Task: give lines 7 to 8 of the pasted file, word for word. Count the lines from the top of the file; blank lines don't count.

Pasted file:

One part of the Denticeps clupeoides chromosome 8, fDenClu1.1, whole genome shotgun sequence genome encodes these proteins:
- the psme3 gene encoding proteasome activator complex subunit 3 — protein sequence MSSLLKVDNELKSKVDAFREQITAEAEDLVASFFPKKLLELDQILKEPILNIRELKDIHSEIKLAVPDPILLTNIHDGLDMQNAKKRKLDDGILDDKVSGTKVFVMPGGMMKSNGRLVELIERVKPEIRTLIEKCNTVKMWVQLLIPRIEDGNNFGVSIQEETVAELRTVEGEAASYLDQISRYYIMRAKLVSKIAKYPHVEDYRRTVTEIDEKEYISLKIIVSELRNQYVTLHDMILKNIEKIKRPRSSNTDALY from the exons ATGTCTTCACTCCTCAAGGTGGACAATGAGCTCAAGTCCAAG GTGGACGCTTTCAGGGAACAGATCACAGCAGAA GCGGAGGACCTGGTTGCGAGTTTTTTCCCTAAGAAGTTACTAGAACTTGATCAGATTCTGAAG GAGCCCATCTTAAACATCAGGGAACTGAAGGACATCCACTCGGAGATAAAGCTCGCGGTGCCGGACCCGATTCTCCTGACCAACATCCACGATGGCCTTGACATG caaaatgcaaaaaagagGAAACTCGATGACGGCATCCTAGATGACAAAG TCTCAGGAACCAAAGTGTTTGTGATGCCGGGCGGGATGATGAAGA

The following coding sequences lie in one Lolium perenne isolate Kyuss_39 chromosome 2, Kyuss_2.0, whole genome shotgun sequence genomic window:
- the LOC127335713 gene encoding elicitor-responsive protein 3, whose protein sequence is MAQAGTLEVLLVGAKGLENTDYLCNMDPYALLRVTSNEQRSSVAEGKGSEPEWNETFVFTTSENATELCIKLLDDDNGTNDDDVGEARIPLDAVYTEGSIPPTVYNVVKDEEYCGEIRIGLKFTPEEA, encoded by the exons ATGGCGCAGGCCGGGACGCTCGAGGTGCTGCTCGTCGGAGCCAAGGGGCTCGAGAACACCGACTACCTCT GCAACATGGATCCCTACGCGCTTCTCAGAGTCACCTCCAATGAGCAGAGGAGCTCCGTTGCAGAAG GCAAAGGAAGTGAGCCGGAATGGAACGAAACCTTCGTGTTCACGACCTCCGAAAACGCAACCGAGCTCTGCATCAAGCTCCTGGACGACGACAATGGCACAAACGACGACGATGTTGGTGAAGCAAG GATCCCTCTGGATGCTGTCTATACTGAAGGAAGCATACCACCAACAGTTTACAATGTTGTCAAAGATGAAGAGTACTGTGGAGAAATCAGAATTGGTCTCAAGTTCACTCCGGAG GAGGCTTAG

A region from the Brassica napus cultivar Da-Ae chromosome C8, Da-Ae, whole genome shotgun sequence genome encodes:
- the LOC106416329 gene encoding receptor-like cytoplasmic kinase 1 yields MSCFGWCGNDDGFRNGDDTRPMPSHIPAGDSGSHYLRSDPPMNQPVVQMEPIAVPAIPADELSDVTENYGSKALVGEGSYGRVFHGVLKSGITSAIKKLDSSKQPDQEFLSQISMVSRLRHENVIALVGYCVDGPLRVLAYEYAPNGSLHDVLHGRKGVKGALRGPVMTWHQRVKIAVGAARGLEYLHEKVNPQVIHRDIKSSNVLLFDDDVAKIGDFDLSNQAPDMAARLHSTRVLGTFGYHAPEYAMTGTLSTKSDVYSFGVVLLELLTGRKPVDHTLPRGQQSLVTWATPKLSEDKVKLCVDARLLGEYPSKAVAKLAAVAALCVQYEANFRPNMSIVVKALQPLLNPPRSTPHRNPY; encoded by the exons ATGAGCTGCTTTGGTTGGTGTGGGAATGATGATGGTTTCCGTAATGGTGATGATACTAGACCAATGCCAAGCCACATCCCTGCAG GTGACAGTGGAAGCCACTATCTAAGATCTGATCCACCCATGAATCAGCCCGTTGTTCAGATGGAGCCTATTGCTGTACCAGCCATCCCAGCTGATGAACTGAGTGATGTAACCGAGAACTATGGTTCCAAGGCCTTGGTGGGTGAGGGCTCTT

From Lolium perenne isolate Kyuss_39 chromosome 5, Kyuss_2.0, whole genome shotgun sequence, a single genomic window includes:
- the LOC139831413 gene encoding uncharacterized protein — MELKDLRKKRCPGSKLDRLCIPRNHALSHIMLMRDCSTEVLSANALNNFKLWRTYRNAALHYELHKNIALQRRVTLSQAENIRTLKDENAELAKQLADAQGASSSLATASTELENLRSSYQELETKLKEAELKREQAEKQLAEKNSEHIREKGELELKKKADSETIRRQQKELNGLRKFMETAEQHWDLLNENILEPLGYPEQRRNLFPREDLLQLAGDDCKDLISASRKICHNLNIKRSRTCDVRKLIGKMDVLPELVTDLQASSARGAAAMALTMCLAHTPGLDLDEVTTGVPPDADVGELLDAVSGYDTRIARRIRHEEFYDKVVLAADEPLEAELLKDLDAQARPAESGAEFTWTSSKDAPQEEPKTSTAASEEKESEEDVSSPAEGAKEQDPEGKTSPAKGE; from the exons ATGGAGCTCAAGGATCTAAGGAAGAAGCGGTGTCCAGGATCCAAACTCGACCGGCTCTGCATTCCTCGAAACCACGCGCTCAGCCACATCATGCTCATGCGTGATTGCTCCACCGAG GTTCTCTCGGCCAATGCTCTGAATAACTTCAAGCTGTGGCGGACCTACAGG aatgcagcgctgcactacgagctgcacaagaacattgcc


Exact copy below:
From Lolium perenne isolate Kyuss_39 chromosome 5, Kyuss_2.0, whole genome shotgun sequence, a single genomic window includes:
- the LOC139831413 gene encoding uncharacterized protein — MELKDLRKKRCPGSKLDRLCIPRNHALSHIMLMRDCSTEVLSANALNNFKLWRTYRNAALHYELHKNIALQRRVTLSQAENIRTLKDENAELAKQLADAQGASSSLATASTELENLRSSYQELETKLKEAELKREQAEKQLAEKNSEHIREKGELELKKKADSETIRRQQKELNGLRKFMETAEQHWDLLNENILEPLGYPEQRRNLFPREDLLQLAGDDCKDLISASRKICHNLNIKRSRTCDVRKLIGKMDVLPELVTDLQASSARGAAAMALTMCLAHTPGLDLDEVTTGVPPDADVGELLDAVSGYDTRIARRIRHEEFYDKVVLAADEPLEAELLKDLDAQARPAESGAEFTWTSSKDAPQEEPKTSTAASEEKESEEDVSSPAEGAKEQDPEGKTSPAKGE; from the exons ATGGAGCTCAAGGATCTAAGGAAGAAGCGGTGTCCAGGATCCAAACTCGACCGGCTCTGCATTCCTCGAAACCACGCGCTCAGCCACATCATGCTCATGCGTGATTGCTCCACCGAG GTTCTCTCGGCCAATGCTCTGAATAACTTCAAGCTGTGGCGGACCTACAGG aatgcagcgctgcactacgagctgcacaagaacattgcc